Soon, we’ll be expanding
our portfolio of CloudXPRT resources with a white paper that focuses on the benchmark’s
web microservices workload. While we summarized the workload in the Introduction to CloudXPRT white paper, the new paper will discuss the
workload in much greater detail.
In addition to providing practical information about the web microservices installation packages and minimum system requirements, the paper describes the workload’s test configuration variables, structural components, task workflows, and test metrics. It also discusses interpreting test results and the process for submitting results for publication.
As we’ve noted, CloudXPRT is one of the more complex tools in the XPRT family, with no shortage of topics to explore further. We plan to publish a companion overview for the data analytics workload, and possible future topics include the impact of adjusting specific test configuration options, recommendations for results reporting, and methods for analysis.
We hope that the
upcoming Overview of the CloudXPRT Web Microservices Workload paper will
serve as a go-to resource for CloudXPRT testers, and will answer any questions
you have about the workload. Once it goes live, we’ll provide links in the
Helpful Info box on CloudXPRT.com and the CloudXPRT section of our XPRT white papers page.
If you have any questions,
please let us know!
The CloudXPRT Preview period has ended, and CloudXPRT version 1.0 installation packages are now available on CloudXPRT.com and the BenchmarkXPRT GitHub repository! Like the Preview build, CloudXPRT version 1.0 includes two workloads: web microservices and data analytics (you can find more details about the workloads here). Testers can use metrics from the workloads to compare IaaS stack (both hardware and software) performance and to evaluate whether any given stack is capable of meeting SLA thresholds. You can configure CloudXPRT to run on local datacenter, Amazon Web Services, Google Cloud Platform, or Microsoft Azure deployments.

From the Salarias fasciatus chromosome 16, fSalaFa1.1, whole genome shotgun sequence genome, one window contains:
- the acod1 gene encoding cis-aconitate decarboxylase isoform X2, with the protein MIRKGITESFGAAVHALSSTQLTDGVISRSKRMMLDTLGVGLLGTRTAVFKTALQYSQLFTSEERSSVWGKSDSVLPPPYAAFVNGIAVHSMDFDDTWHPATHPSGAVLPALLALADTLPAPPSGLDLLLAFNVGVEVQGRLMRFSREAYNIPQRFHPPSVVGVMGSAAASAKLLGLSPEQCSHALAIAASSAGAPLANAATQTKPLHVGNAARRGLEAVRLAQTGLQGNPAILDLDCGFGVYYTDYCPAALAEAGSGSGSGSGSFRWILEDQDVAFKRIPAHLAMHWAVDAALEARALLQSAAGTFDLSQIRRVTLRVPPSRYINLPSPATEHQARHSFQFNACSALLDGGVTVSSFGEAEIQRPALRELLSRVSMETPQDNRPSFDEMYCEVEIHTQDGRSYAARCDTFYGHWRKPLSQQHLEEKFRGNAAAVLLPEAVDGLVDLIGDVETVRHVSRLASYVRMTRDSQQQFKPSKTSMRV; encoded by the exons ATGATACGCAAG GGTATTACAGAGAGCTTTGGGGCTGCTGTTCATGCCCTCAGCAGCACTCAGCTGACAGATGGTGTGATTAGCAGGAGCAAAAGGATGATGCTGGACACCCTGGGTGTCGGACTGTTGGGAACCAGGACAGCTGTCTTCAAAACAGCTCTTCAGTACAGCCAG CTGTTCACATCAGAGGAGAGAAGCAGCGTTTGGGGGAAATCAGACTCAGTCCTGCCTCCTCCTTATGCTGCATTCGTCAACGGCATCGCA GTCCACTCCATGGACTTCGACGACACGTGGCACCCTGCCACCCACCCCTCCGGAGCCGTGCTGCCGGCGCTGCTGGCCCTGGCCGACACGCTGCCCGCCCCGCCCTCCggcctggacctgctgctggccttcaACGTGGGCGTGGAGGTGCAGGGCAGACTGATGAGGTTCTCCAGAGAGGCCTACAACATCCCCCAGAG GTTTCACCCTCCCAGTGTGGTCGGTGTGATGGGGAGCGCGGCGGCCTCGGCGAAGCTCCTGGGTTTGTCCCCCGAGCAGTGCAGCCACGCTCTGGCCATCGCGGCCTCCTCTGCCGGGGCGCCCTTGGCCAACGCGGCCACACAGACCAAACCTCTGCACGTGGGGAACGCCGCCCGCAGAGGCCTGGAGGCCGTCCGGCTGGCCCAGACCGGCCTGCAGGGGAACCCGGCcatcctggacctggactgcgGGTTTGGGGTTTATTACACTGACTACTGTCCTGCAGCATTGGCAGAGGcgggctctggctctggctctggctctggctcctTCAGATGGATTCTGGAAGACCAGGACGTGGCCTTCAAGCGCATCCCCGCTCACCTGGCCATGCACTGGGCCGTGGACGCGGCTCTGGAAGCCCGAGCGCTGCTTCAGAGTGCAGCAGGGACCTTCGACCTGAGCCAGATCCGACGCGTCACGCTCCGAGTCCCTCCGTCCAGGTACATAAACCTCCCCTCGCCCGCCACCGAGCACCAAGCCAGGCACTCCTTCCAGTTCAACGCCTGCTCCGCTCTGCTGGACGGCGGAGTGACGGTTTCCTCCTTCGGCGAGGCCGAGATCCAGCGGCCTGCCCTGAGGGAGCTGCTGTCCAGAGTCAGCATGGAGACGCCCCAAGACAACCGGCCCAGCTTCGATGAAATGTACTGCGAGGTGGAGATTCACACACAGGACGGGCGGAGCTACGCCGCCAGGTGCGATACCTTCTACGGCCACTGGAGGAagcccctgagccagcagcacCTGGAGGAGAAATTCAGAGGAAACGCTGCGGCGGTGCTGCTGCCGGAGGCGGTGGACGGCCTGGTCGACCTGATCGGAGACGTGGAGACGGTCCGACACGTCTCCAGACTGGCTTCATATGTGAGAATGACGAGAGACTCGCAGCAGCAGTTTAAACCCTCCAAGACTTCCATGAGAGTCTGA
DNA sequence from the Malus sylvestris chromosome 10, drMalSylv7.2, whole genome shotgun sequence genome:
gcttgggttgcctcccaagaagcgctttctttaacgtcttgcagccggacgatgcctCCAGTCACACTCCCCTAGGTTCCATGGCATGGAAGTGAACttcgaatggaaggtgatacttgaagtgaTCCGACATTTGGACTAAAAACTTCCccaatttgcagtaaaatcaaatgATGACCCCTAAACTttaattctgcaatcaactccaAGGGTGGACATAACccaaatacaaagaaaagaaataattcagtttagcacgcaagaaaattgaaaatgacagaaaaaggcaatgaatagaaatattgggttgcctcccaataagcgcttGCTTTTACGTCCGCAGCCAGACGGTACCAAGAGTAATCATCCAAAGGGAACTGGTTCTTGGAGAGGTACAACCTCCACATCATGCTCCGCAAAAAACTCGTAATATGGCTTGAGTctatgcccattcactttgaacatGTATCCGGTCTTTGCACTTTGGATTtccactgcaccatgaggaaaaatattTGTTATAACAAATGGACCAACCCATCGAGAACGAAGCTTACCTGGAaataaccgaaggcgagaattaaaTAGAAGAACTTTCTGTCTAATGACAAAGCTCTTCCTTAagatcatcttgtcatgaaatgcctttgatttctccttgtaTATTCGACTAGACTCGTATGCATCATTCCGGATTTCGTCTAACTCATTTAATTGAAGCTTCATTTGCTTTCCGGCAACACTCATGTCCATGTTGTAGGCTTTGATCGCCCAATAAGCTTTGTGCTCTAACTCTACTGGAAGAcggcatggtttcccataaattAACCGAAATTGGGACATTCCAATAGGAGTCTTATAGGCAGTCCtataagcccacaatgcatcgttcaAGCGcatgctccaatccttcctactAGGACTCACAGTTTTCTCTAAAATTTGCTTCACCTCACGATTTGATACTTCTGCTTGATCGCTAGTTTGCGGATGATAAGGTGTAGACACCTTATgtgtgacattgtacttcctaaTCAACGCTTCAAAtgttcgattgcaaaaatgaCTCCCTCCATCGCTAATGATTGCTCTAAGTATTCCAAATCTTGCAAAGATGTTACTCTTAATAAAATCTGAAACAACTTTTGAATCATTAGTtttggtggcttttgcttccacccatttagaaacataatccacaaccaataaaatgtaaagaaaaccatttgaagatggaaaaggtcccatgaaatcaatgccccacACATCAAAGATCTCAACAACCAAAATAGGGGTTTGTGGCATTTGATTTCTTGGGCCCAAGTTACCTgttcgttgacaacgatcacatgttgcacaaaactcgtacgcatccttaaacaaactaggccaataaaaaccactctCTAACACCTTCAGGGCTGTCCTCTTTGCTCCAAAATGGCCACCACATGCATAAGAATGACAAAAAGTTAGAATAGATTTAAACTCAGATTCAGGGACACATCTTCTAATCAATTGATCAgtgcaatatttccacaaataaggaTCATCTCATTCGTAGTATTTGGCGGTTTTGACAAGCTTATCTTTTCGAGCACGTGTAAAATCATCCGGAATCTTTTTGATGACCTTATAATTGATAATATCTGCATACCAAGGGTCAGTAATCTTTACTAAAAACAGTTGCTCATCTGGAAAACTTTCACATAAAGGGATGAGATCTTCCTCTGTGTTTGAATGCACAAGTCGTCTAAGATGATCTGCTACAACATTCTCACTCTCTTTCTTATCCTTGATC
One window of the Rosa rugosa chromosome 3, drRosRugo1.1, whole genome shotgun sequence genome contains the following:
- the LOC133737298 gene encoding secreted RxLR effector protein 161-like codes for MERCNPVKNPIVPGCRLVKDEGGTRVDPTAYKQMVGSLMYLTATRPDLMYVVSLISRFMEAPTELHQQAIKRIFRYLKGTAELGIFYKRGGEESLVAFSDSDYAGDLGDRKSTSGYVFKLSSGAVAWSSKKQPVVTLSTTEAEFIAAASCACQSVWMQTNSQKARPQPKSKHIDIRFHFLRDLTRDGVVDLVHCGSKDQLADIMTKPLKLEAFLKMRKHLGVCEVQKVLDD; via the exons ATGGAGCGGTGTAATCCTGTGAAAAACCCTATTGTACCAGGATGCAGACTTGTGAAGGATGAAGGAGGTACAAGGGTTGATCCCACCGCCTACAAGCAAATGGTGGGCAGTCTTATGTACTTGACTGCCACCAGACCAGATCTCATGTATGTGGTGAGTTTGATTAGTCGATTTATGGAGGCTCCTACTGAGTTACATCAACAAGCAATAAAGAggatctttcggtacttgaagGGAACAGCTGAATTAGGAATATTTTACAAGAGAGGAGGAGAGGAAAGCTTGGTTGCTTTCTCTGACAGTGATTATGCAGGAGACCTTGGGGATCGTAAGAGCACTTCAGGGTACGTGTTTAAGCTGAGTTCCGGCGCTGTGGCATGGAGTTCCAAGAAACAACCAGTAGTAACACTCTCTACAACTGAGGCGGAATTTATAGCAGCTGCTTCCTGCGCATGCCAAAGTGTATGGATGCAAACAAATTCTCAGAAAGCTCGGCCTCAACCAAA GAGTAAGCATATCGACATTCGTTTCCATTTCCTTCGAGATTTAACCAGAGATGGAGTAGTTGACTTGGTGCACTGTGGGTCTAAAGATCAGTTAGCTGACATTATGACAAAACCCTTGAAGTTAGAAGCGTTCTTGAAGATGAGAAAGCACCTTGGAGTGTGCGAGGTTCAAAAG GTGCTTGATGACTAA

Several different test packages are available for download from the CloudXPRT download page. For detailed installation instructions and hardware and software requirements for each, click the package’s readme link. On CloudXPRT.com, the Helpful Info box contains resources such as links to the Introduction to CloudXPRT white paper, the CloudXPRT master readme, and the CloudXPRT GitHub repository.
The GitHub repository also contains the CloudXPRT
source code. The source code is freely available for testers to download and
Performance results from this release are comparable
to performance results from the CloudXPRT Preview build. Testers who wish to
publish results on CloudXPRT.com can find more information about the results
submission and review process in the blog. We post the monthly results cycle schedule on the results
We’re thankful for all the input we received during the CloudXPRT development process and Preview period. If you have any questions about CloudXPRT, please let us know.
We’re happy to announce that the CloudXPRT results viewer is now live with results from the first few rounds of CloudXPRT
Preview testing we conducted in our lab. Here are some tips to help you to
navigate the viewer more efficiently:
- Click the tabs at the top of the table to switch from Data analytics
workload results to Web microservices workload results.
- Click the header of any column to sort the data on that
variable. Single click to sort A to Z and double-click to sort Z to A.
- Click the link in the Source/details column to visit a detailed
page for that result, where you’ll find additional test configuration and
system hardware information and the option to download results files.
- By default, the viewer displays eight results per page, which
you can change to 16, 48, or Show all.
- The free-form search field above the table lets you filter for
variables such as cloud service or processor.
We’ll be adding more features, including expanded filtering and
sorting mechanisms, to the results viewer in the near future. We’re also
investigating ways to present multiple data points in a graph format, which
will allow visitors to examine performance behavior curves in conjunction with
factors such as concurrency and resource utilization.
We welcome your CloudXPRT results submissions! To learn about
the new submission and review process we’ll be using, take a look at last week’s blog.
If you have any questions or suggestions for ways that we can
improve the results viewer, please let us know!
happy to announce that we’re planning to release the CloudXPRT Preview next
week! After we take the CloudXPRT Preview installation and source code packages
live, they will be freely available to the public via CloudXPRT.com
and the BenchmarkXPRT GitHub repository.
All interested parties will be able to publish CloudXPRT results. However,